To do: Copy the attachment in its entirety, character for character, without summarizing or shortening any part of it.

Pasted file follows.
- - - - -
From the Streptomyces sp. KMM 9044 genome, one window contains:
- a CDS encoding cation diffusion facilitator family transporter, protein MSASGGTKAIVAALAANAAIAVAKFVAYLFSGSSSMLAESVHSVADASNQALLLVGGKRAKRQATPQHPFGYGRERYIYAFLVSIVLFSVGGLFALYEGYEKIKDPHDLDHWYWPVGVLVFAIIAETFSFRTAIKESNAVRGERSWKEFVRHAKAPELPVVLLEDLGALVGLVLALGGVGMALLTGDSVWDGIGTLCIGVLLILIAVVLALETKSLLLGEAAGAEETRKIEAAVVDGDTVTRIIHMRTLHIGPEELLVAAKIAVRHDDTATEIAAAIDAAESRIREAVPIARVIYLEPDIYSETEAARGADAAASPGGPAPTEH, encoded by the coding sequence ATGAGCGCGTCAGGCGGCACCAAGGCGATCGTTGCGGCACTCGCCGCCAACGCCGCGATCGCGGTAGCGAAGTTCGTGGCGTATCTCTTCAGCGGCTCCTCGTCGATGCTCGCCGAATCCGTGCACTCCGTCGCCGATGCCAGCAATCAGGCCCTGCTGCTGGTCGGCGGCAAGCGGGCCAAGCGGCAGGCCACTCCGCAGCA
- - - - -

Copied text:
From the Streptomyces sp. KMM 9044 genome, one window contains:
- a CDS encoding cation diffusion facilitator family transporter, protein MSASGGTKAIVAALAANAAIAVAKFVAYLFSGSSSMLAESVHSVADASNQALLLVGGKRAKRQATPQHPFGYGRERYIYAFLVSIVLFSVGGLFALYEGYEKIKDPHDLDHWYWPVGVLVFAIIAETFSFRTAIKESNAVRGERSWKEFVRHAKAPELPVVLLEDLGALVGLVLALGGVGMALLTGDSVWDGIGTLCIGVLLILIAVVLALETKSLLLGEAAGAEETRKIEAAVVDGDTVTRIIHMRTLHIGPEELLVAAKIAVRHDDTATEIAAAIDAAESRIREAVPIARVIYLEPDIYSETEAARGADAAASPGGPAPTEH, encoded by the coding sequence ATGAGCGCGTCAGGCGGCACCAAGGCGATCGTTGCGGCACTCGCCGCCAACGCCGCGATCGCGGTAGCGAAGTTCGTGGCGTATCTCTTCAGCGGCTCCTCGTCGATGCTCGCCGAATCCGTGCACTCCGTCGCCGATGCCAGCAATCAGGCCCTGCTGCTGGTCGGCGGCAAGCGGGCCAAGCGGCAGGCCACTCCGCAGCA